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Partnerships key in achieving an AIDS-free world

  • A nurse uses a syringe to give liquid medicine to a young HIV patient at San Jose Hospice in Sacatepequez, Guatemala, in 2011. Pope Benedict XVI, speaking before World AIDS Day, which is Saturday, said his thoughts and prayers were with "the great number of children who contract the virus every year from their own mothers, despite the fact there are therapies for preventing it." (CNS/Reuters/Jorge Dan Lopez)
  • A pharmacy technician displays one of the drugs used to treat patients with HIV at Our Lady of Apostles Hospital in Akwanga, Nigeria, in 2010. The rural Catholic hospital treats 1,500 patients with life-saving antiretroviral therapies. Like many such efforts, the hospital has been reliant on PEPFAR funding from the U.S. (CNS/Nancy Phelan Wiechec)
  • People shout during a march and rally July 22 in Washington, demanding that the U.S. and other governments keep their promises to fund global relief programs for those living with HIV and AIDS. The march and rally took place as more than 20,000 delegates gathered in the nation's capital for the XIX International AIDS Conference. (CNS/Paul Jeffrey)
  • People march through the streets of Washington on July 22 to demand that the U.S. and other governments keep their promises to fund global relief programs for those living with HIV and AIDS. (CNS/Paul Jeffrey)
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Commentary

World AIDS Day is Saturday, and as it approaches, it's important to take a moment to remember the millions of people who have lost their lives to AIDS and to reflect on the advancements that have been made in the last decade toward achieving an AIDS-free world.

The President's Emergency Plan for AIDS Relief (PEPFAR), which marks its 10th year in 2013, has played a transformative role in the global fight against AIDS. It has effectively revolutionized HIV/AIDS treatment in the developing world, making antiretroviral drugs available on a massive scale and saving millions of lives in the process.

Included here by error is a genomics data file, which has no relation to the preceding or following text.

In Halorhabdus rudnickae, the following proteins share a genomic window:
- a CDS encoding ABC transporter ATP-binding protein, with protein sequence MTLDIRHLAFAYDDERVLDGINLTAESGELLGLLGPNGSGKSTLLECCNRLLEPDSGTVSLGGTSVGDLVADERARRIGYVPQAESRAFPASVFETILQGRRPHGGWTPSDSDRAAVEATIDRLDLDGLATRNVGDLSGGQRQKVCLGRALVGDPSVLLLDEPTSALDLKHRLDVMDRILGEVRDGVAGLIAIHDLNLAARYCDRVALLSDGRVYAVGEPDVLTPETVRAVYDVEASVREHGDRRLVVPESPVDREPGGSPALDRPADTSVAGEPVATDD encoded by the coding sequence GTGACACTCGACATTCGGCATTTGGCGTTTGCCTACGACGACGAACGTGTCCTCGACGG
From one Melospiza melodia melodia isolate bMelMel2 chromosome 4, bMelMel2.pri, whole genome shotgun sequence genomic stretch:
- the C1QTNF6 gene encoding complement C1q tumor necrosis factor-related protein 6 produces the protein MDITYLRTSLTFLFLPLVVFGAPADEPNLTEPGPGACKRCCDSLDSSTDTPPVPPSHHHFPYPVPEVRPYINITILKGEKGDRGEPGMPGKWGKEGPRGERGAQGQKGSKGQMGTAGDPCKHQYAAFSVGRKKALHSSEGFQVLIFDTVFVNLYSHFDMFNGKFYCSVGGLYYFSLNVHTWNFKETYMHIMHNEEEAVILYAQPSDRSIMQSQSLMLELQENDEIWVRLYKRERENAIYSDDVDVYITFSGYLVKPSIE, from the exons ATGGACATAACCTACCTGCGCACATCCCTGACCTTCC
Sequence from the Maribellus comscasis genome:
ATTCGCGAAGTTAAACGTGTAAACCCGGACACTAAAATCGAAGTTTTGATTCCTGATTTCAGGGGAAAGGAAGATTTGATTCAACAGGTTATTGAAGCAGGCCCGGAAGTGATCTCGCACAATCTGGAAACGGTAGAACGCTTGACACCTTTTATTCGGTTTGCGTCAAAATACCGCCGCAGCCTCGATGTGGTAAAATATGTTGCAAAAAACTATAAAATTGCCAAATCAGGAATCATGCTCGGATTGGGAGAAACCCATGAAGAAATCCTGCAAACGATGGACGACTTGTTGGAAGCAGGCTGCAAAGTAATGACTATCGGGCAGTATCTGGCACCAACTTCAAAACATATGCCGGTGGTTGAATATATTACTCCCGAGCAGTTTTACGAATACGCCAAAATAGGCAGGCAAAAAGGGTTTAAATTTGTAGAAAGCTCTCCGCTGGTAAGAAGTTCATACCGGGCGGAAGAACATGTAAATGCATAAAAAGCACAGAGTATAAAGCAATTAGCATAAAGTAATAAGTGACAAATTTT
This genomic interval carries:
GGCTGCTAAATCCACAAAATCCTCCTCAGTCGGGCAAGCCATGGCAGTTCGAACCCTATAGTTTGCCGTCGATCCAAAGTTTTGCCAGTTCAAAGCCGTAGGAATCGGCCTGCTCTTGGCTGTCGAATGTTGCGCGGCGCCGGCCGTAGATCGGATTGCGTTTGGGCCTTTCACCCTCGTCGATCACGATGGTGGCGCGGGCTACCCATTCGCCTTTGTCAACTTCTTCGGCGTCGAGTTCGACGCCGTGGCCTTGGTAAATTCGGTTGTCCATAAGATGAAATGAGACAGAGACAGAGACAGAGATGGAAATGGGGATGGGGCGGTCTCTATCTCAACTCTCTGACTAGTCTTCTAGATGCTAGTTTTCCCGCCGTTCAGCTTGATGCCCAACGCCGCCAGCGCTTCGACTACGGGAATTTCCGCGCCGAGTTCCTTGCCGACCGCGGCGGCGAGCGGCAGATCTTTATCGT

Before PEPFAR, a diagnosis of HIV for someone living in a developing nation was usually viewed as a death sentence. Now, thanks to PEPFAR and the many programs it supports, people living with HIV can manage the disease and lead a full, productive life. In fact, efforts to control the disease have been so successful that the global fight against HIV/AIDS is now at a major inflection point.

The HIV/AIDS challenges developing countries will face in the next decade is quite different to those they have grappled with in the last ten years. Instead of needing to focus on triage and on treating large numbers of critically ill people, these countries will need to work out how to provide ongoing health care to millions of HIV-positive citizens, many of whom will live into old age, and on finding ways to continue to reduce the frequency of new infections, particularly among children.

An estimated 3.4 million children under the age of 15 are living with HIV/AIDS worldwide. More than 90 percent of HIV-positive children live in Sub-Saharan Africa. This year, about 230,000 children will die of AIDS-related causes. If we are ever to live in a world free of AIDS, the rate of infection among the youngest and most vulnerable must be dramatically reduced.